If you think "the big bang theory" is an explanation of how the universe came into being or a nine-time Emmy Award winning comedy starring Kaley Cuoco, Johnny Galecki and Jim Parsons, you'd be right. But there's another big bang that's neither theoretical nor amusing. It's Exploding Head Syndrome, also known as episodic cranial sensory shock, and it's characterized by a loud bang or crash inside your head that jolts you just before or as you're falling asleep.
If you're one of the 10 to 15 percent of the population that's experienced this eerie phenomena, don't worry; you're not losing your mind. Some researchers believe this thunderous noise no one else can hear results from a minor temporal lobe seizure, brain stem dysfunction, a shift in middle-ear components or impaired calcium signaling (a neurotransmitting problem). Others think it's a malfunction of how the brain shuts down as you enter sleep mode. In other words, it's a sleep disorder.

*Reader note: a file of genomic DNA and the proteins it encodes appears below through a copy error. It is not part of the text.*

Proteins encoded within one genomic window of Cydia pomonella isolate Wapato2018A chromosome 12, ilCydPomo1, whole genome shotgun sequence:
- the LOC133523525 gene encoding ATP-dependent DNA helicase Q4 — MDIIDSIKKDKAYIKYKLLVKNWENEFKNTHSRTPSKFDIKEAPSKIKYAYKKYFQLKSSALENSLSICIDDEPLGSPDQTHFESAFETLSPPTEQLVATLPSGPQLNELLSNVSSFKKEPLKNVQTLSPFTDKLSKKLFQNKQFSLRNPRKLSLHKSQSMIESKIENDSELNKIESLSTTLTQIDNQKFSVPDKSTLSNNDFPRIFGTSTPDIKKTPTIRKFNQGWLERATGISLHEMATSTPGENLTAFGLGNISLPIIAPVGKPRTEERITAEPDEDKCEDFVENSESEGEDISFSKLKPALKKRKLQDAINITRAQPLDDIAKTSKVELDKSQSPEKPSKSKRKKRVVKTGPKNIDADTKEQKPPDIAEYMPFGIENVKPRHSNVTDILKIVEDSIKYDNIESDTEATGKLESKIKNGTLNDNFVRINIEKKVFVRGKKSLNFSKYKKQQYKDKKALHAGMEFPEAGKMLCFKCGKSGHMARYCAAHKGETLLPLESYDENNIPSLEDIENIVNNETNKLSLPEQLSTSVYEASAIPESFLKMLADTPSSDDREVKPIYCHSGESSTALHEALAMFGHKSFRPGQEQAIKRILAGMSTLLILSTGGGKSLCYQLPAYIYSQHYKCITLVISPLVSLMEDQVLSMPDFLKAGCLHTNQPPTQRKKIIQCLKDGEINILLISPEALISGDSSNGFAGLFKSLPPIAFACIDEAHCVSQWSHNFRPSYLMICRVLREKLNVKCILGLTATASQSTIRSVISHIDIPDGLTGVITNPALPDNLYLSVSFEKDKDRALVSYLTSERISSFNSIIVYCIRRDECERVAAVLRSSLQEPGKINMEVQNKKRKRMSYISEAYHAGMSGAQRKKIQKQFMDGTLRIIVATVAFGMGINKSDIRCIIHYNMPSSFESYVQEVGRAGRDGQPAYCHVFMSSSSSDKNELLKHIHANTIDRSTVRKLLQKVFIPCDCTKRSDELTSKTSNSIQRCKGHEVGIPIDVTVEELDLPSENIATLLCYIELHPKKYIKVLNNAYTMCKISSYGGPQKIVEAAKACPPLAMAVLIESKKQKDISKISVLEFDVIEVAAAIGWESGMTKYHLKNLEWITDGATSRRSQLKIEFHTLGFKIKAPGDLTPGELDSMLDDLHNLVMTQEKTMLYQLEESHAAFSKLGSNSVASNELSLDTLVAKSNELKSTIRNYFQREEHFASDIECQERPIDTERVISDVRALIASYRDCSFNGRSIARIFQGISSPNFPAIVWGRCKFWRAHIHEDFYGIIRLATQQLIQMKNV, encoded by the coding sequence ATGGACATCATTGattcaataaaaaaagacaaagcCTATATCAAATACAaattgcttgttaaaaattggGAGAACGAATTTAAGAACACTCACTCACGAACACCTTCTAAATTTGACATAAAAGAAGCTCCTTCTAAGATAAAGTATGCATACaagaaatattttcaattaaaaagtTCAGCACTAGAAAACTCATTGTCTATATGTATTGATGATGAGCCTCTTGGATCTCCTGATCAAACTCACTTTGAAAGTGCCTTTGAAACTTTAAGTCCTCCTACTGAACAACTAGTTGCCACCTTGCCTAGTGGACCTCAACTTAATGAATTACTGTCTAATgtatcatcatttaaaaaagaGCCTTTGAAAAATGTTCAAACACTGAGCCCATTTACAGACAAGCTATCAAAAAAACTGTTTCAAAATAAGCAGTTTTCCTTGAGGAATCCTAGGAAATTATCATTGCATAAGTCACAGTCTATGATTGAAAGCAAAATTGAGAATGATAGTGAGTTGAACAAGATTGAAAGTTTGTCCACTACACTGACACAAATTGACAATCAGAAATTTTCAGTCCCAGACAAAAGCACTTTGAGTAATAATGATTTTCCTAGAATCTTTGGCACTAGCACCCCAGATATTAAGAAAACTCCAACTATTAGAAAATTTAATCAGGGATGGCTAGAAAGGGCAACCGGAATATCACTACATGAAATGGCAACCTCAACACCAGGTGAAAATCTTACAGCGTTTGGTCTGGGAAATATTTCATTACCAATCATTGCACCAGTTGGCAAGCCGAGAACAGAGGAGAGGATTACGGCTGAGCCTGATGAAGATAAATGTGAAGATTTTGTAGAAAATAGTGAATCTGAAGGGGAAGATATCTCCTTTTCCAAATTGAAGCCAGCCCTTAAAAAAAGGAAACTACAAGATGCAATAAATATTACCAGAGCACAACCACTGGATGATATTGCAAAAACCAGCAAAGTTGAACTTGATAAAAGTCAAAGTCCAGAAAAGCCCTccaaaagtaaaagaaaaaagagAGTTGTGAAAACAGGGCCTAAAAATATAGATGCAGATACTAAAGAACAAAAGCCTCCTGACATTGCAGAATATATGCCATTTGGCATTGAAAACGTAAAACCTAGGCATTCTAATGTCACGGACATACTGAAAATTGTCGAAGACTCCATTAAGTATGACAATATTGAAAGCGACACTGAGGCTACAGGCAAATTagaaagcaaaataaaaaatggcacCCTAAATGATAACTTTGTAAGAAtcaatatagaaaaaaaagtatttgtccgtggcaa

The remedy? Do your best to help your body make the transition from wake to sleep slowly, shutting down one system at a time, like your laptop does. Keep digital devices out of your bedroom, and control your heading-to-sleep environment: Avoid alcohol and caffeine before turning in; make sure the bedroom is cool and quiet. If you're still bothered by EHS, you can consult a neurologist to see if there is any treatable disturbance causing the symptoms. And for more sleep tips go to Sharecare.com or the American Sleep Association at www.sleepassociation.org.
Mehmet Oz, M.D. is host of "The Dr. Oz Show," and Mike Roizen, M.D. is Chief Wellness Officer and Chair of Wellness Institute at Cleveland Clinic. To live your healthiest, tune into "The Dr. Oz Show" or visit www.sharecare.com.
(c) 2017 Michael Roizen, M.D. and Mehmet Oz, M.D.
Distributed by King Features Syndicate, Inc.(c) 2017 Michael Roizen, M.D. and Mehmet Oz, M.D. Distributed by King Features Syndicate, Inc.